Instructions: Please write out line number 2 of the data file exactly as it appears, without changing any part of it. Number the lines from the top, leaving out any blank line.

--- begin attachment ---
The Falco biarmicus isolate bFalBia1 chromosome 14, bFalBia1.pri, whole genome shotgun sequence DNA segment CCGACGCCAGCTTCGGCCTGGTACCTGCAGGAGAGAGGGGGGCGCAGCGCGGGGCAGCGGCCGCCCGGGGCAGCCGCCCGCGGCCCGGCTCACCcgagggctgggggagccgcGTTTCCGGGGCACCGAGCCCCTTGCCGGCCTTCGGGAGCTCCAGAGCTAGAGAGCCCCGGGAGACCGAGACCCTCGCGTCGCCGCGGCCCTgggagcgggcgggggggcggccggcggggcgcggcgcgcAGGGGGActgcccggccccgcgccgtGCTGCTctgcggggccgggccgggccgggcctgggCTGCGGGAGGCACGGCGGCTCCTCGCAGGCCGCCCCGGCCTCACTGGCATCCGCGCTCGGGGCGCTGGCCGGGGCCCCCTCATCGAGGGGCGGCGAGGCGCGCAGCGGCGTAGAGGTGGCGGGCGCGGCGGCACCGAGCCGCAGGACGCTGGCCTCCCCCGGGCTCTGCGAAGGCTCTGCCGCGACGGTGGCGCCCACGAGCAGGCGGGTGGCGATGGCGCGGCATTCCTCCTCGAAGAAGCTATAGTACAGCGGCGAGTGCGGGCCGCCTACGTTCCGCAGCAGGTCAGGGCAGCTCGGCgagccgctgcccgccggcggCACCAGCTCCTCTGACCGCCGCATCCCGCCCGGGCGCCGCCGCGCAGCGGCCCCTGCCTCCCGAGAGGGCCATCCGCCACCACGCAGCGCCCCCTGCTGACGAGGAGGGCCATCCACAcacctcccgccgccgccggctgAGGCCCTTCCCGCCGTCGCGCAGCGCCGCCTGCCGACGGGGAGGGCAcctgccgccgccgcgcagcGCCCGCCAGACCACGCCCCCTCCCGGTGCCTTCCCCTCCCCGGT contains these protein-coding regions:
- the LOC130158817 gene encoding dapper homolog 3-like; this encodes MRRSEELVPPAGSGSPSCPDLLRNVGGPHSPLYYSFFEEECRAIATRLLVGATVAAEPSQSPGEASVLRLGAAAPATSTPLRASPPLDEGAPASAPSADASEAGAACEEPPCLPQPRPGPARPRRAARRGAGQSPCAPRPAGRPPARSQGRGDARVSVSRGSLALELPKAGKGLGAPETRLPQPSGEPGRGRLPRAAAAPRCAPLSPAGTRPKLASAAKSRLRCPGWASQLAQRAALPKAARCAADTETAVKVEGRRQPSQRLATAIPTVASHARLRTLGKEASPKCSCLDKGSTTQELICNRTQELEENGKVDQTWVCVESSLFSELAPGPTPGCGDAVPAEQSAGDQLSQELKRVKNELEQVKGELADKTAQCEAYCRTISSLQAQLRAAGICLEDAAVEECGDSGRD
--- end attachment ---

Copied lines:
- the LOC130158817 gene encoding dapper homolog 3-like; this encodes MRRSEELVPPAGSGSPSCPDLLRNVGGPHSPLYYSFFEEECRAIATRLLVGATVAAEPSQSPGEASVLRLGAAAPATSTPLRASPPLDEGAPASAPSADASEAGAACEEPPCLPQPRPGPARPRRAARRGAGQSPCAPRPAGRPPARSQGRGDARVSVSRGSLALELPKAGKGLGAPETRLPQPSGEPGRGRLPRAAAAPRCAPLSPAGTRPKLASAAKSRLRCPGWASQLAQRAALPKAARCAADTETAVKVEGRRQPSQRLATAIPTVASHARLRTLGKEASPKCSCLDKGSTTQELICNRTQELEENGKVDQTWVCVESSLFSELAPGPTPGCGDAVPAEQSAGDQLSQELKRVKNELEQVKGELADKTAQCEAYCRTISSLQAQLRAAGICLEDAAVEECGDSGRD